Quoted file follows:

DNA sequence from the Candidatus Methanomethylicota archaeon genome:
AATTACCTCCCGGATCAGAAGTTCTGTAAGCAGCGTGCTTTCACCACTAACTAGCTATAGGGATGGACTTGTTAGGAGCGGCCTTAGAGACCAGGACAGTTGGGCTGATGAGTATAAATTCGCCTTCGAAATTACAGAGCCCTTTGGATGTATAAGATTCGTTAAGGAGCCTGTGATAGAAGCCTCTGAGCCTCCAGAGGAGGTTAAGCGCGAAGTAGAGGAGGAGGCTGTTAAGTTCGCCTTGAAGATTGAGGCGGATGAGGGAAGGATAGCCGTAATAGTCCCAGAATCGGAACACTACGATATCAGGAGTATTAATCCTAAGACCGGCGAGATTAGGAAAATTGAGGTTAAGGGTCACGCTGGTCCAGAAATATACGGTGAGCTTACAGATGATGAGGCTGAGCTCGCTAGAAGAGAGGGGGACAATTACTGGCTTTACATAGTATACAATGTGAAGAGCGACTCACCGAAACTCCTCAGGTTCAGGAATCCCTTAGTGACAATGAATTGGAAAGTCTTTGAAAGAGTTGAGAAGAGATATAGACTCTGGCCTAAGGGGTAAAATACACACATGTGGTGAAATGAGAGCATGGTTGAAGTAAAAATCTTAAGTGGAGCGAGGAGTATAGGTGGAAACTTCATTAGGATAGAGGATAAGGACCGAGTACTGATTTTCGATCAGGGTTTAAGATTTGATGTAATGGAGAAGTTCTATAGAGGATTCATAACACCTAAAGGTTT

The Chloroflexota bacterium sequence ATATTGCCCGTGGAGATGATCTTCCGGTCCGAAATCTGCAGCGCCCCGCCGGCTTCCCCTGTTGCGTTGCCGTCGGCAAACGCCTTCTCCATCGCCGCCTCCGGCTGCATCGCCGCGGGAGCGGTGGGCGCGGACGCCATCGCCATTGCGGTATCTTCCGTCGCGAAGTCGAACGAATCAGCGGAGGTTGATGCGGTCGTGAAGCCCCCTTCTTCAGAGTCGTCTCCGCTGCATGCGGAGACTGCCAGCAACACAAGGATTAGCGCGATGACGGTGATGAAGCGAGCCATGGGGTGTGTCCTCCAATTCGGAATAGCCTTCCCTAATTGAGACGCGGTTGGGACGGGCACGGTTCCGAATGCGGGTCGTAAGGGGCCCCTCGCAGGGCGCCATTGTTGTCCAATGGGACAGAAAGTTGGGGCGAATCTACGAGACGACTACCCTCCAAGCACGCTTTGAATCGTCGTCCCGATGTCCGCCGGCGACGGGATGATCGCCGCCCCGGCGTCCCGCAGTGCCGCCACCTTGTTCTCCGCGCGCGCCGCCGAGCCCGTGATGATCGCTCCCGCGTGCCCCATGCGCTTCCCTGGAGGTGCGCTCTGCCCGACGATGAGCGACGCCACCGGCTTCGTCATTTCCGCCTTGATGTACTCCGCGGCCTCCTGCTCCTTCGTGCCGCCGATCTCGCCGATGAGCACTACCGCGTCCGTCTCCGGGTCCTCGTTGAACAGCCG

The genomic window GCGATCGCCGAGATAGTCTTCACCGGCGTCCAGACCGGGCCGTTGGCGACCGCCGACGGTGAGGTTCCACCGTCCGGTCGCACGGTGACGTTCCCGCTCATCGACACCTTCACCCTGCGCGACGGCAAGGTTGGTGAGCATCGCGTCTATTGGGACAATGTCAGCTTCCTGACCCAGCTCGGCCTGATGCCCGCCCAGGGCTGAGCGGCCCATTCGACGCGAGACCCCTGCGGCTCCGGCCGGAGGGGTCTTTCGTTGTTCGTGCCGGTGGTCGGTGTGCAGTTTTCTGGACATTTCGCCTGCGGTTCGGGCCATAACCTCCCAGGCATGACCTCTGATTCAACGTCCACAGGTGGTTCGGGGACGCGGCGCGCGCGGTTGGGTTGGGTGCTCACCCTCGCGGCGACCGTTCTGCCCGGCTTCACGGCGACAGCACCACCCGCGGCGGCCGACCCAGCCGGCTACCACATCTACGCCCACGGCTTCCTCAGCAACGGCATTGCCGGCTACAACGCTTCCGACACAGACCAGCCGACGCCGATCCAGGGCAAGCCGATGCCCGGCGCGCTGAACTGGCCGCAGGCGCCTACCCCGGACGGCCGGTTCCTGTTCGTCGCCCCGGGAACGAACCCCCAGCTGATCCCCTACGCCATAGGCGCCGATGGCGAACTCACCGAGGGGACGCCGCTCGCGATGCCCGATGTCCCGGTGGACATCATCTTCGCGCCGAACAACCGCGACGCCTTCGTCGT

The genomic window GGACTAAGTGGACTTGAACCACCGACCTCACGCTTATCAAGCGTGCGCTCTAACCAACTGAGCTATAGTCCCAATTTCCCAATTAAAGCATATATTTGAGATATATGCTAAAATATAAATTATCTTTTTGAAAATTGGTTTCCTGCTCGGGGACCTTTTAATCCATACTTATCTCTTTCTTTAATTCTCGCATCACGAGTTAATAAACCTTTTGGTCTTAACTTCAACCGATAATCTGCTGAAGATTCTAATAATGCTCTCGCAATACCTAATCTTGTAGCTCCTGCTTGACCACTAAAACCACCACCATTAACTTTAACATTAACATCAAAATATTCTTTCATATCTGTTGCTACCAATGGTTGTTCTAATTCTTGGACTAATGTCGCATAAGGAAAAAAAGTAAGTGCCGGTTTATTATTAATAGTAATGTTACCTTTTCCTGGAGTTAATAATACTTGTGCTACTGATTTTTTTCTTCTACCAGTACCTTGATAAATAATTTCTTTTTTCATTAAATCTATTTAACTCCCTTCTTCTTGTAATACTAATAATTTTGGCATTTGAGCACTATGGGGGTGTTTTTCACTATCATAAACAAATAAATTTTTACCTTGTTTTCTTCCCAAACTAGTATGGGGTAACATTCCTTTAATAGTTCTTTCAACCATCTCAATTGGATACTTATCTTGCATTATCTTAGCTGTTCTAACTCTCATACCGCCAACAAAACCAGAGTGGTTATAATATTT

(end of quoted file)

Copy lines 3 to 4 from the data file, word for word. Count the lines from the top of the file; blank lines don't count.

The Chloroflexota bacterium sequence ATATTGCCCGTGGAGATGATCTTCCGGTCCGAAATCTGCAGCGCCCCGCCGGCTTCCCCTGTTGCGTTGCCGTCGGCAAACGCCTTCTCCATCGCCGCCTCCGGCTGCATCGCCGCGGGAGCGGTGGGCGCGGACGCCATCGCCATTGCGGTATCTTCCGTCGCGAAGTCGAACGAATCAGCGGAGGTTGATGCGGTCGTGAAGCCCCCTTCTTCAGAGTCGTCTCCGCTGCATGCGGAGACTGCCAGCAACACAAGGATTAGCGCGATGACGGTGATGAAGCGAGCCATGGGGTGTGTCCTCCAATTCGGAATAGCCTTCCCTAATTGAGACGCGGTTGGGACGGGCACGGTTCCGAATGCGGGTCGTAAGGGGCCCCTCGCAGGGCGCCATTGTTGTCCAATGGGACAGAAAGTTGGGGCGAATCTACGAGACGACTACCCTCCAAGCACGCTTTGAATCGTCGTCCCGATGTCCGCCGGCGACGGGATGATCGCCGCCCCGGCGTCCCGCAGTGCCGCCACCTTGTTCTCCGCGCGCGCCGCCGAGCCCGTGATGATCGCTCCCGCGTGCCCCATGCGCTTCCCTGGAGGTGCGCTCTGCCCGACGATGAGCGACGCCACCGGCTTCGTCATTTCCGCCTTGATGTACTCCGCGGCCTCCTGCTCCTTCGTGCCGCCGATCTCGCCGATGAGCACTACCGCGTCCGTCTCCGGGTCCTCGTTGAACAGCCG

The genomic window GCGATCGCCGAGATAGTCTTCACCGGCGTCCAGACCGGGCCGTTGGCGACCGCCGACGGTGAGGTTCCACCGTCCGGTCGCACGGTGACGTTCCCGCTCATCGACACCTTCACCCTGCGCGACGGCAAGGTTGGTGAGCATCGCGTCTATTGGGACAATGTCAGCTTCCTGACCCAGCTCGGCCTGATGCCCGCCCAGGGCTGAGCGGCCCATTCGACGCGAGACCCCTGCGGCTCCGGCCGGAGGGGTCTTTCGTTGTTCGTGCCGGTGGTCGGTGTGCAGTTTTCTGGACATTTCGCCTGCGGTTCGGGCCATAACCTCCCAGGCATGACCTCTGATTCAACGTCCACAGGTGGTTCGGGGACGCGGCGCGCGCGGTTGGGTTGGGTGCTCACCCTCGCGGCGACCGTTCTGCCCGGCTTCACGGCGACAGCACCACCCGCGGCGGCCGACCCAGCCGGCTACCACATCTACGCCCACGGCTTCCTCAGCAACGGCATTGCCGGCTACAACGCTTCCGACACAGACCAGCCGACGCCGATCCAGGGCAAGCCGATGCCCGGCGCGCTGAACTGGCCGCAGGCGCCTACCCCGGACGGCCGGTTCCTGTTCGTCGCCCCGGGAACGAACCCCCAGCTGATCCCCTACGCCATAGGCGCCGATGGCGAACTCACCGAGGGGACGCCGCTCGCGATGCCCGATGTCCCGGTGGACATCATCTTCGCGCCGAACAACCGCGACGCCTTCGTCGT